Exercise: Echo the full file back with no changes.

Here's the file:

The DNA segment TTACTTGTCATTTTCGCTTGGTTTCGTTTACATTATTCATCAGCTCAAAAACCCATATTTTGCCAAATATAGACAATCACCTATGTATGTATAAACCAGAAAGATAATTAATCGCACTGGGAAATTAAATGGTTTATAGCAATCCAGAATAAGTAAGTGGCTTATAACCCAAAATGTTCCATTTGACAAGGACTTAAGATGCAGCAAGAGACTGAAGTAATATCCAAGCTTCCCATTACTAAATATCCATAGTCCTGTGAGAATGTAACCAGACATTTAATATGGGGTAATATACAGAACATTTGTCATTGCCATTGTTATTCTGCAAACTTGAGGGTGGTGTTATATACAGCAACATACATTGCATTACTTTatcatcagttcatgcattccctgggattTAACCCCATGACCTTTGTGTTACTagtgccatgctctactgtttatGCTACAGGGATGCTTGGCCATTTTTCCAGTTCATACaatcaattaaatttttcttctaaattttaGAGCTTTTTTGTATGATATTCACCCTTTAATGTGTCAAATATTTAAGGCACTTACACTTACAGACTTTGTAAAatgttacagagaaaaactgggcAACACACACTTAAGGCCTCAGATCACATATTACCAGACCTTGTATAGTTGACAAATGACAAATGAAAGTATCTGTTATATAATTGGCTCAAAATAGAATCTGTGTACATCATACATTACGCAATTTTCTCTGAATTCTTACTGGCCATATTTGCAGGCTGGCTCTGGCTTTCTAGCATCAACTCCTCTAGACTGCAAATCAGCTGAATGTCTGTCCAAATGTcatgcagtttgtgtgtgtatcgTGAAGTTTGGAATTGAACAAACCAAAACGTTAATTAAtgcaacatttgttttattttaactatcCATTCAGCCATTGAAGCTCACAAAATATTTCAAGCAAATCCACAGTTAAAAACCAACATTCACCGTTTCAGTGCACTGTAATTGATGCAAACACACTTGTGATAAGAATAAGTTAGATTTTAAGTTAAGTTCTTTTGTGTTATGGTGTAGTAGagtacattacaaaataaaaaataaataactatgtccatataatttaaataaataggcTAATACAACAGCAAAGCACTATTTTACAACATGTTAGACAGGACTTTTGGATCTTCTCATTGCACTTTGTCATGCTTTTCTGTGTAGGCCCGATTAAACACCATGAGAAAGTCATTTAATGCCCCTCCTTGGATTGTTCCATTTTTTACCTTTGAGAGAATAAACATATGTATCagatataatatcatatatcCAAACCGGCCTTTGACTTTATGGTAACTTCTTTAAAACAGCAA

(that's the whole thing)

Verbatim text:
The DNA segment TTACTTGTCATTTTCGCTTGGTTTCGTTTACATTATTCATCAGCTCAAAAACCCATATTTTGCCAAATATAGACAATCACCTATGTATGTATAAACCAGAAAGATAATTAATCGCACTGGGAAATTAAATGGTTTATAGCAATCCAGAATAAGTAAGTGGCTTATAACCCAAAATGTTCCATTTGACAAGGACTTAAGATGCAGCAAGAGACTGAAGTAATATCCAAGCTTCCCATTACTAAATATCCATAGTCCTGTGAGAATGTAACCAGACATTTAATATGGGGTAATATACAGAACATTTGTCATTGCCATTGTTATTCTGCAAACTTGAGGGTGGTGTTATATACAGCAACATACATTGCATTACTTTatcatcagttcatgcattccctgggattTAACCCCATGACCTTTGTGTTACTagtgccatgctctactgtttatGCTACAGGGATGCTTGGCCATTTTTCCAGTTCATACaatcaattaaatttttcttctaaattttaGAGCTTTTTTGTATGATATTCACCCTTTAATGTGTCAAATATTTAAGGCACTTACACTTACAGACTTTGTAAAatgttacagagaaaaactgggcAACACACACTTAAGGCCTCAGATCACATATTACCAGACCTTGTATAGTTGACAAATGACAAATGAAAGTATCTGTTATATAATTGGCTCAAAATAGAATCTGTGTACATCATACATTACGCAATTTTCTCTGAATTCTTACTGGCCATATTTGCAGGCTGGCTCTGGCTTTCTAGCATCAACTCCTCTAGACTGCAAATCAGCTGAATGTCTGTCCAAATGTcatgcagtttgtgtgtgtatcgTGAAGTTTGGAATTGAACAAACCAAAACGTTAATTAAtgcaacatttgttttattttaactatcCATTCAGCCATTGAAGCTCACAAAATATTTCAAGCAAATCCACAGTTAAAAACCAACATTCACCGTTTCAGTGCACTGTAATTGATGCAAACACACTTGTGATAAGAATAAGTTAGATTTTAAGTTAAGTTCTTTTGTGTTATGGTGTAGTAGagtacattacaaaataaaaaataaataactatgtccatataatttaaataaataggcTAATACAACAGCAAAGCACTATTTTACAACATGTTAGACAGGACTTTTGGATCTTCTCATTGCACTTTGTCATGCTTTTCTGTGTAGGCCCGATTAAACACCATGAGAAAGTCATTTAATGCCCCTCCTTGGATTGTTCCATTTTTTACCTTTGAGAGAATAAACATATGTATCagatataatatcatatatcCAAACCGGCCTTTGACTTTATGGTAACTTCTTTAAAACAGCAA